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Yesware launches e-mail tracking product for salespeople, collects $1 million from Google Ventures and Foundry Group

Posted by Scott Kirsner  September 27, 2011 09:55 AM

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Yesware founder Matthew Bellows, a second-time entrepreneur who sold a company to CNET back in 2004, says he talked to 45 different angels, micro-VCs, and seed-stage investors earlier this year, while raising money for his latest venture. Still, his fundraising pace is pretty surprising: the company was incorporated last September, and began building a prototype. They started seeking money around the holidays, and closed a $1 million round with Google Ventures and Foundry Group in April. Not bad.

Yesware is announcing its funding today, along with the availability of its product, which helps salespeople manage their e-mail interactions with prospects and customers.

Bellows explains that while Yesware is targeting salespeople, it can be useful for anyone who sends a lot of e-mails. "We offer e-mail templates for the kinds of e-mails you send frequently, and there's also tracking that can tell you when a message was opened, how many times, and whether it was read on a desktop machine or a mobile device," he says. "We can even look up the IP address to see what city they were in when they opened it, so you know if they were in the office or on the road." Yesware is built to work with Gmail (an Outlook version is on the drawing boards), and data about interactions with would-be customers can be saved to widely-used customer relationship management systems like Salesforce.com, SugarCRM, and Landslide CRM, Bellows says.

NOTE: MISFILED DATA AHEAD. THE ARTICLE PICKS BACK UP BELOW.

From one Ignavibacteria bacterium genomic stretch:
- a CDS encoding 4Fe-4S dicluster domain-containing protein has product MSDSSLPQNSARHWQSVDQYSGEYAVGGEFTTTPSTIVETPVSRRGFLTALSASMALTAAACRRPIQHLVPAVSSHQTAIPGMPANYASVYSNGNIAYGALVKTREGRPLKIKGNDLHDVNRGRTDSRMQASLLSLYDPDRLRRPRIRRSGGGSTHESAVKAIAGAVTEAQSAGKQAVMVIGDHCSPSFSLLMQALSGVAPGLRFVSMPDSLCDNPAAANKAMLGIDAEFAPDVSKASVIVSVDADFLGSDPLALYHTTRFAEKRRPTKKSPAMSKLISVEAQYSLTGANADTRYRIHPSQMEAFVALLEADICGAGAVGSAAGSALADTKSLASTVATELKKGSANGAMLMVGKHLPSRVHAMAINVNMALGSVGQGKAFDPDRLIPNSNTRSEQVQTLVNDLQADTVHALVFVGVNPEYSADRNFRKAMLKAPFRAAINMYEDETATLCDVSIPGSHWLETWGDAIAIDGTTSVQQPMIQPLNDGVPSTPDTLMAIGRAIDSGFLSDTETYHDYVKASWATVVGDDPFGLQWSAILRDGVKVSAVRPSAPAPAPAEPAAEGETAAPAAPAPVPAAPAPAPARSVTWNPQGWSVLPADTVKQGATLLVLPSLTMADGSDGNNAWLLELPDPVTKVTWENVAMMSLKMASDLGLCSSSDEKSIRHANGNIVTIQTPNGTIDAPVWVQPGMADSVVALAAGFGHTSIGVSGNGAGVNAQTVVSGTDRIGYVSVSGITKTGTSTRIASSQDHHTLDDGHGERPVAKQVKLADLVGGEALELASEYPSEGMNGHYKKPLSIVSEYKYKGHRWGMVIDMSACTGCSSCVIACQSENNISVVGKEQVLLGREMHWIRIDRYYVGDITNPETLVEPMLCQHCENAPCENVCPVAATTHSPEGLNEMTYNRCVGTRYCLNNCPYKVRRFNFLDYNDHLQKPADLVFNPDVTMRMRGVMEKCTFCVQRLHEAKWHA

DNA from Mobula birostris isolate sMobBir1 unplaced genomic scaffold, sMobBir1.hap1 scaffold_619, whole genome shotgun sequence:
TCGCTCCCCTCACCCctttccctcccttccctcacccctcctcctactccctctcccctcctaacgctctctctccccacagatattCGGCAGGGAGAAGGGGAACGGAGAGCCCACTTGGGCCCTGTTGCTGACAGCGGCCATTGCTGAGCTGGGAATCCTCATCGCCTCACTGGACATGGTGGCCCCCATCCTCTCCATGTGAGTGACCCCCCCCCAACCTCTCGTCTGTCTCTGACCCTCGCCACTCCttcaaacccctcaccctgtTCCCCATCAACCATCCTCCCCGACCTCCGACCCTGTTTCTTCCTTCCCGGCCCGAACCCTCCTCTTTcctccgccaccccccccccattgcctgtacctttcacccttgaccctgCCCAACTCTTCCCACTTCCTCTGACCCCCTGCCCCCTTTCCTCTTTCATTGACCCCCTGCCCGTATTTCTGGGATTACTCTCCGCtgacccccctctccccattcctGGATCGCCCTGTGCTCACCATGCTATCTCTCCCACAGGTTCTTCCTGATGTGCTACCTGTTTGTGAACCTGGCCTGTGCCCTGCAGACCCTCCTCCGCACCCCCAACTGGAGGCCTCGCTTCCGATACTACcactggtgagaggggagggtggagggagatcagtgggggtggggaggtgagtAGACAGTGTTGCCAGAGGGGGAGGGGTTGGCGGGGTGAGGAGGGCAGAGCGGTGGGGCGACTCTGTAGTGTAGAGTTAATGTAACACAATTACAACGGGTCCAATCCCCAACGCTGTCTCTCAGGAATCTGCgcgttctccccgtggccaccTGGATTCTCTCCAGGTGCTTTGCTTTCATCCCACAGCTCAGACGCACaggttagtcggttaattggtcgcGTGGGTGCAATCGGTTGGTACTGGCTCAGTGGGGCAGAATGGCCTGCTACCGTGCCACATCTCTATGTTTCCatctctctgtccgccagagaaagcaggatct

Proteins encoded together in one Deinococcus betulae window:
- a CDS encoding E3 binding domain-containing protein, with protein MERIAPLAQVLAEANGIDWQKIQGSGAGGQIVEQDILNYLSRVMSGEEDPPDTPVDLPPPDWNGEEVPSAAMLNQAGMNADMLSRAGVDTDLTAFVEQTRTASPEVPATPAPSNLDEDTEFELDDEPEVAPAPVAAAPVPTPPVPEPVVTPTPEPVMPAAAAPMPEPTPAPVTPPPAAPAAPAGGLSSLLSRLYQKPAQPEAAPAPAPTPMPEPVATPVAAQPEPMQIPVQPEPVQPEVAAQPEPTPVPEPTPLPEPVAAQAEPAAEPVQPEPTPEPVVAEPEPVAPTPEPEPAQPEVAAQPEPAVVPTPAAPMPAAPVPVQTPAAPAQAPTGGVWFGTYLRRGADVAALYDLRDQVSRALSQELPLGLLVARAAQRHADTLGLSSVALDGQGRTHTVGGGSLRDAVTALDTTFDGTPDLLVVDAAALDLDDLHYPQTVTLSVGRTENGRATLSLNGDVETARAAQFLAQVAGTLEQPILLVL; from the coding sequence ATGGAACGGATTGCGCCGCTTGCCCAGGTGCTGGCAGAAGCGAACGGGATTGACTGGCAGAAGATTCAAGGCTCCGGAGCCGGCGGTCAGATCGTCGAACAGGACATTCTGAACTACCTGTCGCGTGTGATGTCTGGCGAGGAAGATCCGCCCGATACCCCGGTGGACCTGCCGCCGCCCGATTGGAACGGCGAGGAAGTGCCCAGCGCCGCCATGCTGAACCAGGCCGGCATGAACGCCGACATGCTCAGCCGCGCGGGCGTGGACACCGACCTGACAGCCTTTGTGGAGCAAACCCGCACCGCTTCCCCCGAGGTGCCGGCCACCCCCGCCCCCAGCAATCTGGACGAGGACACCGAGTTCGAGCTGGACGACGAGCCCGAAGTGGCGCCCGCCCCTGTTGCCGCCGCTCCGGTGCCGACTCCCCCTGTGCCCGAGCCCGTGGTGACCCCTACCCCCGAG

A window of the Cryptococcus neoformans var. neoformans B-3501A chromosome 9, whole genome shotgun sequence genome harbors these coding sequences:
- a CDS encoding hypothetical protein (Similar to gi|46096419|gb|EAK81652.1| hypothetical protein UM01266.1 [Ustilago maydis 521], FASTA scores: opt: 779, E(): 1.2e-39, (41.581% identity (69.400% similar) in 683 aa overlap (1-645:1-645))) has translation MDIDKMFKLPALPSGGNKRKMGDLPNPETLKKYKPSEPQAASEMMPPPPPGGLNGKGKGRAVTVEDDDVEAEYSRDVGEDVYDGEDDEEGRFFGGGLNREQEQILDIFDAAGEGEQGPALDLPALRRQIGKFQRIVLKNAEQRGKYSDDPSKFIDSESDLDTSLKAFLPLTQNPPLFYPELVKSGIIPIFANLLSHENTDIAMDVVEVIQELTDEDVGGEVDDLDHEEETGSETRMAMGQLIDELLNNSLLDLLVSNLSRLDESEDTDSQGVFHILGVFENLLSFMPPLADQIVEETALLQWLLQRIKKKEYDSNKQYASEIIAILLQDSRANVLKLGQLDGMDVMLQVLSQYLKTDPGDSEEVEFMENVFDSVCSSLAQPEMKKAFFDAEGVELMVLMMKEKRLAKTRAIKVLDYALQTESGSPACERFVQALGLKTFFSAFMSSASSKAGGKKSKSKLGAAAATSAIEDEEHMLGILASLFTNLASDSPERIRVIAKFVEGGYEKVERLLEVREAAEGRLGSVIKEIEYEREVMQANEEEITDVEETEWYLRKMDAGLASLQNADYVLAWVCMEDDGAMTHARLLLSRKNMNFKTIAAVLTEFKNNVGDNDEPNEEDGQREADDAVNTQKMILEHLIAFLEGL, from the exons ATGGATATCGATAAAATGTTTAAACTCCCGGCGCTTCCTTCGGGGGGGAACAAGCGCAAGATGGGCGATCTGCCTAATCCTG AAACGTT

Yesware is free for individuals to use, but once sales managers decide to start organizing teams of salespeople who use the system — and getting reports on their activity — Yesware will start charging $20 per user, per month, Bellows says.

The three-person company is in hiring mode, Bellows says. They've been operating out of the free Dogpatch Labs shared offices in Kendall Square, which is underwritten by Polaris Venture Partners. Rich Miner made the Yesware investment for Google, and Brad Feld for Foundry Group.

Bellows tells me that about 500 people have been using Yesware since its beta test began in June. None are paying customers — yet.

Now, it's time for Yesware to prove its own sales mettle.

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Scott Kirsner was part of the team that launched Boston.com in 1995, and has been writing a column for the Globe since 2000. His work has also appeared in Wired, Fast Company, The New York Times, BusinessWeek, Newsweek, and Variety. Scott is also the author of the books "Fans, Friends & Followers" and "Inventing the Movies," was the editor of "The Convergence Guide: Life Sciences in New England," and was a contributor to "The Good City: Writers Explore 21st Century Boston." Scott also helps organize several local events on entrepreneurship, including the Nantucket Conference and Future Forward. Here's some background on how Scott decides what to cover, and how to pitch him a story idea.

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